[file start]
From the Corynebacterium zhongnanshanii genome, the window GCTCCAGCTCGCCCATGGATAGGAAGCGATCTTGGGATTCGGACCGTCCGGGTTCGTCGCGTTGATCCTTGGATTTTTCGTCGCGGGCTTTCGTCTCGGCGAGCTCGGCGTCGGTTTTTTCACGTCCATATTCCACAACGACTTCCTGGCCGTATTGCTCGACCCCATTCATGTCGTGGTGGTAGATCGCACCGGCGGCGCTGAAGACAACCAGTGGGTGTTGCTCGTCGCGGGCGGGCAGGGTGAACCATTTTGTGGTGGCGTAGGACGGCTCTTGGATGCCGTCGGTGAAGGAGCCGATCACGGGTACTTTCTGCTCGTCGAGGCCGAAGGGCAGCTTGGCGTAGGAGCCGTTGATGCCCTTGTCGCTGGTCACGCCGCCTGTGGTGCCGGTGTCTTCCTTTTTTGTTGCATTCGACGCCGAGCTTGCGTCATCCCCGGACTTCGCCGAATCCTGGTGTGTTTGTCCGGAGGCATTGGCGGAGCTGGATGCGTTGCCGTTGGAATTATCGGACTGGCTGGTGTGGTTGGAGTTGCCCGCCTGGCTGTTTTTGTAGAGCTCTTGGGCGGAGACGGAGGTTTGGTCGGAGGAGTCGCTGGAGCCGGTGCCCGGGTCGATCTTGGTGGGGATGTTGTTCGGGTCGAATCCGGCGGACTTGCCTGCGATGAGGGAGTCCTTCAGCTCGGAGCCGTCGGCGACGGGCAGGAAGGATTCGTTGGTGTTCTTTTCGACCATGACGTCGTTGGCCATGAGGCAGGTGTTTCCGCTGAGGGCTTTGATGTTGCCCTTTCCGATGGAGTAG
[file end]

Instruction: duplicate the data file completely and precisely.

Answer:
From the Corynebacterium zhongnanshanii genome, the window GCTCCAGCTCGCCCATGGATAGGAAGCGATCTTGGGATTCGGACCGTCCGGGTTCGTCGCGTTGATCCTTGGATTTTTCGTCGCGGGCTTTCGTCTCGGCGAGCTCGGCGTCGGTTTTTTCACGTCCATATTCCACAACGACTTCCTGGCCGTATTGCTCGACCCCATTCATGTCGTGGTGGTAGATCGCACCGGCGGCGCTGAAGACAACCAGTGGGTGTTGCTCGTCGCGGGCGGGCAGGGTGAACCATTTTGTGGTGGCGTAGGACGGCTCTTGGATGCCGTCGGTGAAGGAGCCGATCACGGGTACTTTCTGCTCGTCGAGGCCGAAGGGCAGCTTGGCGTAGGAGCCGTTGATGCCCTTGTCGCTGGTCACGCCGCCTGTGGTGCCGGTGTCTTCCTTTTTTGTTGCATTCGACGCCGAGCTTGCGTCATCCCCGGACTTCGCCGAATCCTGGTGTGTTTGTCCGGAGGCATTGGCGGAGCTGGATGCGTTGCCGTTGGAATTATCGGACTGGCTGGTGTGGTTGGAGTTGCCCGCCTGGCTGTTTTTGTAGAGCTCTTGGGCGGAGACGGAGGTTTGGTCGGAGGAGTCGCTGGAGCCGGTGCCCGGGTCGATCTTGGTGGGGATGTTGTTCGGGTCGAATCCGGCGGACTTGCCTGCGATGAGGGAGTCCTTCAGCTCGGAGCCGTCGGCGACGGGCAGGAAGGATTCGTTGGTGTTCTTTTCGACCATGACGTCGTTGGCCATGAGGCAGGTGTTTCCGCTGAGGGCTTTGATGTTGCCCTTTCCGATGGAGTAG